So, not very fast or practical, but pretty interesting and collectable.  And, from this video [not the bike for sale], pretty neat-sounding as well: Hercules W2000 start up and ride away.  Not much time left on this auction, so all you engineering-nerd types, go check your bank statements and get to bidding!


1976 Hercules W2000 L Side

1976 Laverda 3CL 1000 for Sale

1976 Laverda 3CL 1000 R Side

Hey look!  Another Laverda!  Well, this one isn’t quite ready to ride, but I’ll forgive it, since it’s a manly brute of a 70’s musclebike.  When people think of three cylinder Laverdas, they often remember the brassy, tangerine bomber named after a Spanish dance.  But the Jota, while very collectable and very orange, isn’t as practical or civilized as the more pedestrian 3C.

1976 Laverda 3CL 1000 Dash

The Laverda 3C was the three cylinder follow up to the 750 SF twin featured recently.  First available in 1973, the bike displaced 981cc’s, made 80hp and ran the bike up to 130mph.  Until 1982, Laverda used a 180 degree crank in the motor, with pistons oriented “one up, two down”.  This improved performance and gave the bike a distinctive, throaty roar, but wasn’t particularly smooth.  Later motors were given a 120 degree crank and the bike had a much more civilized character as a result, but lost some of its raw edge.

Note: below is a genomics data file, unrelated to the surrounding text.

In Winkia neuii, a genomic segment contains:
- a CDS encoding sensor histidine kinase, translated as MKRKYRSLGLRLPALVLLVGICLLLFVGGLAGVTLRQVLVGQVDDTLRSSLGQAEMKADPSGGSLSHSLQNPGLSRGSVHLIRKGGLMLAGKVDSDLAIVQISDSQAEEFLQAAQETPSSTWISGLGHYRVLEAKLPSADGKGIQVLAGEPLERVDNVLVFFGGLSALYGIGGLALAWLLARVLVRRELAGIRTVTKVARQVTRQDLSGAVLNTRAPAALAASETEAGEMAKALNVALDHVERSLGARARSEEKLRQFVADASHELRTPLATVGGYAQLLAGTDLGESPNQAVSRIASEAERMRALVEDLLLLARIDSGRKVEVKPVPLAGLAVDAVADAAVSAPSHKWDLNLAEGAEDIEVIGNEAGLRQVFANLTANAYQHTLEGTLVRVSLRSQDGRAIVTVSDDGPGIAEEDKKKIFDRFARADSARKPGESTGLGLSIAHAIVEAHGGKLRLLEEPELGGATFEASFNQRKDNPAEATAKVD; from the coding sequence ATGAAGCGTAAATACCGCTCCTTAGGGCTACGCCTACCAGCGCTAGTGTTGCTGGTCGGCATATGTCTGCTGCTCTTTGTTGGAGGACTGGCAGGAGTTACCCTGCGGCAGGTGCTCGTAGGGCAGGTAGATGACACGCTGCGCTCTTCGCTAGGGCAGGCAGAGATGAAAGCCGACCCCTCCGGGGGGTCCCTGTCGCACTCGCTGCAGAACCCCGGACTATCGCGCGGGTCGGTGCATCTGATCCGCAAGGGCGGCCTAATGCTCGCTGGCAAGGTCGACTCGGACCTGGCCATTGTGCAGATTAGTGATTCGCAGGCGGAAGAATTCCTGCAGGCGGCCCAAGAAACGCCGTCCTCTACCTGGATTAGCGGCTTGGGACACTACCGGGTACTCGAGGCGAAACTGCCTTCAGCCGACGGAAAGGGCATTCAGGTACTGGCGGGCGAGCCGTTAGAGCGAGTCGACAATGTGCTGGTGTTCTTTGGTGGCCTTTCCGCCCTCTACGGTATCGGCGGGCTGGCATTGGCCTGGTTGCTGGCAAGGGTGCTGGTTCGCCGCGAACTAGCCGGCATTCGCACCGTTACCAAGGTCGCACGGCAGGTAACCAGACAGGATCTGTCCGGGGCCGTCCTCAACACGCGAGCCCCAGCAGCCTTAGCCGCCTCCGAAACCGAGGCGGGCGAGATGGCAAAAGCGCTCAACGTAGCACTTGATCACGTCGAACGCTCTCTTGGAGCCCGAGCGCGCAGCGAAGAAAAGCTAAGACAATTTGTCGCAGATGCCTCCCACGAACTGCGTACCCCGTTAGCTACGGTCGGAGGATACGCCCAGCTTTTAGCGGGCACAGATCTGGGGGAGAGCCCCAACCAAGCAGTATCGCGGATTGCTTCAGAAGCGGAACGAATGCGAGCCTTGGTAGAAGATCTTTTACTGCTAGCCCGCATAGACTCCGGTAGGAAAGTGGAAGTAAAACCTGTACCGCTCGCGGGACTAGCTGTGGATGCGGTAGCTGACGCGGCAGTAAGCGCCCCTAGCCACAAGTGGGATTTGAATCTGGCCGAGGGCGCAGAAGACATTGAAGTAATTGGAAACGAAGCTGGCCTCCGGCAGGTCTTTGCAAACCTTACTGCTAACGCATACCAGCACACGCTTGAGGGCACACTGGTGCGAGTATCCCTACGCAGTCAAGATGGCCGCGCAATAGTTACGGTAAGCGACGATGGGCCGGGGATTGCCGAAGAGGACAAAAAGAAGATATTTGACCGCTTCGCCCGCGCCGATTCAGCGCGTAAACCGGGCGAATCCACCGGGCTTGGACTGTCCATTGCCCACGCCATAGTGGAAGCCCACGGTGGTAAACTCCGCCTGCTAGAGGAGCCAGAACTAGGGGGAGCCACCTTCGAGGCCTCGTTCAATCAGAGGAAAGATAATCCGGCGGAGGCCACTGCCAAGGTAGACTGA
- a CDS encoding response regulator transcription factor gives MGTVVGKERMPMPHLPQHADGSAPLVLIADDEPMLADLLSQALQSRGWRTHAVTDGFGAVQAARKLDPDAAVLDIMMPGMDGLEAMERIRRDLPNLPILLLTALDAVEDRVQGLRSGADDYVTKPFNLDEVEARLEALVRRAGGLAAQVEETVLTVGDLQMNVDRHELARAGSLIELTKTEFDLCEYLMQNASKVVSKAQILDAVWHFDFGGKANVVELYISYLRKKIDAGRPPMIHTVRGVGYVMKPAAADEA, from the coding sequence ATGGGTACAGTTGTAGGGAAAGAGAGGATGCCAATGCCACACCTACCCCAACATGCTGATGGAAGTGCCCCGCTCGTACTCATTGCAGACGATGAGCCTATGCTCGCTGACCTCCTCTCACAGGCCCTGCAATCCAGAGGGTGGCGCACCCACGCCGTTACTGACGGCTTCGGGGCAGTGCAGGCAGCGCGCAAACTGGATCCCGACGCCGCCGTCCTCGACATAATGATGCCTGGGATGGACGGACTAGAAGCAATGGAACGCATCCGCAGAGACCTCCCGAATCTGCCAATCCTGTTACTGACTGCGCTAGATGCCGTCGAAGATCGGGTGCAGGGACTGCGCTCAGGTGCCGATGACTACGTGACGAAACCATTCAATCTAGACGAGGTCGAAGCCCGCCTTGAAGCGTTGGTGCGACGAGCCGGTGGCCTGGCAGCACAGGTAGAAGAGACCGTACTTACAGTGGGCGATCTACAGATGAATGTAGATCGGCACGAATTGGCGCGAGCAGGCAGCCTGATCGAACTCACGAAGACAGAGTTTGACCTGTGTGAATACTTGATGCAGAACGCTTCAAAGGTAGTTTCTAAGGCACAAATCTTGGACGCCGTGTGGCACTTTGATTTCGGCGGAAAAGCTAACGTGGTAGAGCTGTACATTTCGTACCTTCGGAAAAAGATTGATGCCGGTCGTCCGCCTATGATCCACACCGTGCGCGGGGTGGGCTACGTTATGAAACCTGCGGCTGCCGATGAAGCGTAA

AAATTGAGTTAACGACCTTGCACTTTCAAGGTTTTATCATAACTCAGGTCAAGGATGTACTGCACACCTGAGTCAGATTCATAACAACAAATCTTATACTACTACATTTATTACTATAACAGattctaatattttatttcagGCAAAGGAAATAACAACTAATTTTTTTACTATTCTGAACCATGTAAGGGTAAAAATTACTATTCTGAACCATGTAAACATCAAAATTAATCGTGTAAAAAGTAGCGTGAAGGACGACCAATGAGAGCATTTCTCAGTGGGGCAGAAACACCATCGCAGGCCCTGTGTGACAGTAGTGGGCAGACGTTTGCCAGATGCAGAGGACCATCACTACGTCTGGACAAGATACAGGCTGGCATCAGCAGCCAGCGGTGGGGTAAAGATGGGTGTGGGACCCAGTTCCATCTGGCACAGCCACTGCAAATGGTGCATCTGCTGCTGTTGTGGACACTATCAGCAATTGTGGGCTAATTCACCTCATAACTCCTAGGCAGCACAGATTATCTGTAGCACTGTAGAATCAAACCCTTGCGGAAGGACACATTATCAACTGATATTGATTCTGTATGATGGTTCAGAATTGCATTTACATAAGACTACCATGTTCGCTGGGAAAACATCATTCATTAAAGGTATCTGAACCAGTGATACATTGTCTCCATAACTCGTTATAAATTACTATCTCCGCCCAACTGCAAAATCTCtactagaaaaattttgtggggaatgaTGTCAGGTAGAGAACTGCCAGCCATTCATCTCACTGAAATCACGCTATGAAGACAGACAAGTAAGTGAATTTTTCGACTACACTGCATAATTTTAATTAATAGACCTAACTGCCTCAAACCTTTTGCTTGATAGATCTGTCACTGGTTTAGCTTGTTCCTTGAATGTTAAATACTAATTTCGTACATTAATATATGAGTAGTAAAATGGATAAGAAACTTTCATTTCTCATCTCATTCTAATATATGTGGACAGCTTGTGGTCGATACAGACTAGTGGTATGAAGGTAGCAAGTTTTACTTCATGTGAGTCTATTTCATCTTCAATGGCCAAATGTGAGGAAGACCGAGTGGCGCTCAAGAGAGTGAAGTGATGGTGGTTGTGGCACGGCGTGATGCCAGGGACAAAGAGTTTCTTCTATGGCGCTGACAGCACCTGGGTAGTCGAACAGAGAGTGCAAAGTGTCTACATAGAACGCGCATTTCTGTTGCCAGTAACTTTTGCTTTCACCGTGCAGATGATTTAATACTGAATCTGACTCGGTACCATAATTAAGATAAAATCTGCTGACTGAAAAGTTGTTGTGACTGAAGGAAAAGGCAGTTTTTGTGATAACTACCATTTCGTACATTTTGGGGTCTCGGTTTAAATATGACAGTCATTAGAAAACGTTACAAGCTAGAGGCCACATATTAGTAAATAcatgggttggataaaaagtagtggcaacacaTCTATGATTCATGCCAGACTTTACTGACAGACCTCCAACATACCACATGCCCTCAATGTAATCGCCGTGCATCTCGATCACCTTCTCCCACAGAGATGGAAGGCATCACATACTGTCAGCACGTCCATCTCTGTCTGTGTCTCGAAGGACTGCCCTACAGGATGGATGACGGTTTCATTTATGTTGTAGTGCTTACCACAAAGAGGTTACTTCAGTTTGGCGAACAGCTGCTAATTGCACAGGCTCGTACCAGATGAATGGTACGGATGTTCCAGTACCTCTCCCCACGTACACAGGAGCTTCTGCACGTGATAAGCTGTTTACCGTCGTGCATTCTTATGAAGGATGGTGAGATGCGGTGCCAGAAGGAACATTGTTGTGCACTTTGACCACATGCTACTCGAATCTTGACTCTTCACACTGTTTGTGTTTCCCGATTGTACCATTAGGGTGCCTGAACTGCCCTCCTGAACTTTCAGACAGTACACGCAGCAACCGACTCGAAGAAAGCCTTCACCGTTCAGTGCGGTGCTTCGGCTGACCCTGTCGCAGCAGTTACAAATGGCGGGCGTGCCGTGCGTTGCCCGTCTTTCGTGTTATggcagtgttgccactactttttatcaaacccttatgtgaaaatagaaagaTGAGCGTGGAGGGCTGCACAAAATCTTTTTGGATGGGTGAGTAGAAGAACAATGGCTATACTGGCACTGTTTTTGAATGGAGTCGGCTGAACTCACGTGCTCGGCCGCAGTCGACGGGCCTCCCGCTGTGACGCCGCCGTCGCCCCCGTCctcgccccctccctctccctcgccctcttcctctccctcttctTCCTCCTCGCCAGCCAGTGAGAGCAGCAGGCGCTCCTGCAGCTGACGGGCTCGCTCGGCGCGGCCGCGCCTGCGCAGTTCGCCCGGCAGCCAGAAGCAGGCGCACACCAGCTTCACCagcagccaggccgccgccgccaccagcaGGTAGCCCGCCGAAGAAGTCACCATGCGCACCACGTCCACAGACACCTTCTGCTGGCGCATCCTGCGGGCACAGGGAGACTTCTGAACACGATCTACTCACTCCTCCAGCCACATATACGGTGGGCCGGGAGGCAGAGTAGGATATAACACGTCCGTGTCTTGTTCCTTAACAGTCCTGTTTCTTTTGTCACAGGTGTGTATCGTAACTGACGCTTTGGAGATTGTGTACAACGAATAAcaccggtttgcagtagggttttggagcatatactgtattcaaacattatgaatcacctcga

1976 Laverda 3CL 1000 R Front

While the triples were not quite as reliable as the earlier twins, they were very well built and durable bikes with few problems that can’t be solved with diligent maintenance and simple updates.

This one needs a little TLC: 1976 Laverda 1000 3CL for Sale

Laverda 1000 3CL for restoration.  The bike is complete and original except for the exhaust.  There are no dents in the tank, fenders or headlight.  It shows 11,036 miles on the odometer.  I can’t guarantee that the mileage is correct, but it may well be, as the bike has been in storage for a long time. 

The motor is free and the transmission shifts through the gears.  Of course the bike will need a service or rebuild of all the major systems, as you would expect of any bike that was parked for a long time.  There is no battery installed.  I removed the brake master cylinders and calipers a few years ago and disassembled them to start the restoration process.  That was as far as I got before life got in the way.  I have loosely reassmbled and reinstalled them so that you can see that they are all there and so that they can be shipped with the bike.

The bike was titled as a 1972 by the previous owner.  This may have qualified the bike for antique status.  Based on my research the bike has to be a 1976, ’77 or ’78 as those were the only years for this version of this model.  I have the title, signed over by the previous owner, in my possession.

1976 Laverda 3CL 1000 L Engine

So a few caveat emptor bits in there but, considering that the opening bid is $5,200 and there are no takers with two days left on the auction, this might be a great opportunity for a classic bike fan with a bit of know-how.


1976 Laverda 3CL 1000 L Side